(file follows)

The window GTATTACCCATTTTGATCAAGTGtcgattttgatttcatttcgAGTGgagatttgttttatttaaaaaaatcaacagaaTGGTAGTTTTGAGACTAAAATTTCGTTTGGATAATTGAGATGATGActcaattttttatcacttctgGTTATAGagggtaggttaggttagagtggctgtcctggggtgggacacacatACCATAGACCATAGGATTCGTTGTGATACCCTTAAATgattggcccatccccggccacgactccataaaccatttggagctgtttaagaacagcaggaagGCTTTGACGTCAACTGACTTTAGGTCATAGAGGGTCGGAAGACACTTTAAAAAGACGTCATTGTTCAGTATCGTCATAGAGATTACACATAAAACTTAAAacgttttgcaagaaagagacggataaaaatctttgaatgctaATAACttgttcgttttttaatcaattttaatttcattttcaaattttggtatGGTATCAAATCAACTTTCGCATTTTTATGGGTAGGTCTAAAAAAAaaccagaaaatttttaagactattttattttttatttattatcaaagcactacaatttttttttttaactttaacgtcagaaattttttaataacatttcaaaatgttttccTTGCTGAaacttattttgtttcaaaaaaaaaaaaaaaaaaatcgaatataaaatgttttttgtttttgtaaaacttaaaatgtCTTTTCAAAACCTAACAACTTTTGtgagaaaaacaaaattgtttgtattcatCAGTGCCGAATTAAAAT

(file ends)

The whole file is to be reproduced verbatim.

The window GTATTACCCATTTTGATCAAGTGtcgattttgatttcatttcgAGTGgagatttgttttatttaaaaaaatcaacagaaTGGTAGTTTTGAGACTAAAATTTCGTTTGGATAATTGAGATGATGActcaattttttatcacttctgGTTATAGagggtaggttaggttagagtggctgtcctggggtgggacacacatACCATAGACCATAGGATTCGTTGTGATACCCTTAAATgattggcccatccccggccacgactccataaaccatttggagctgtttaagaacagcaggaagGCTTTGACGTCAACTGACTTTAGGTCATAGAGGGTCGGAAGACACTTTAAAAAGACGTCATTGTTCAGTATCGTCATAGAGATTACACATAAAACTTAAAacgttttgcaagaaagagacggataaaaatctttgaatgctaATAACttgttcgttttttaatcaattttaatttcattttcaaattttggtatGGTATCAAATCAACTTTCGCATTTTTATGGGTAGGTCTAAAAAAAaaccagaaaatttttaagactattttattttttatttattatcaaagcactacaatttttttttttaactttaacgtcagaaattttttaataacatttcaaaatgttttccTTGCTGAaacttattttgtttcaaaaaaaaaaaaaaaaaaatcgaatataaaatgttttttgtttttgtaaaacttaaaatgtCTTTTCAAAACCTAACAACTTTTGtgagaaaaacaaaattgtttgtattcatCAGTGCCGAATTAAAAT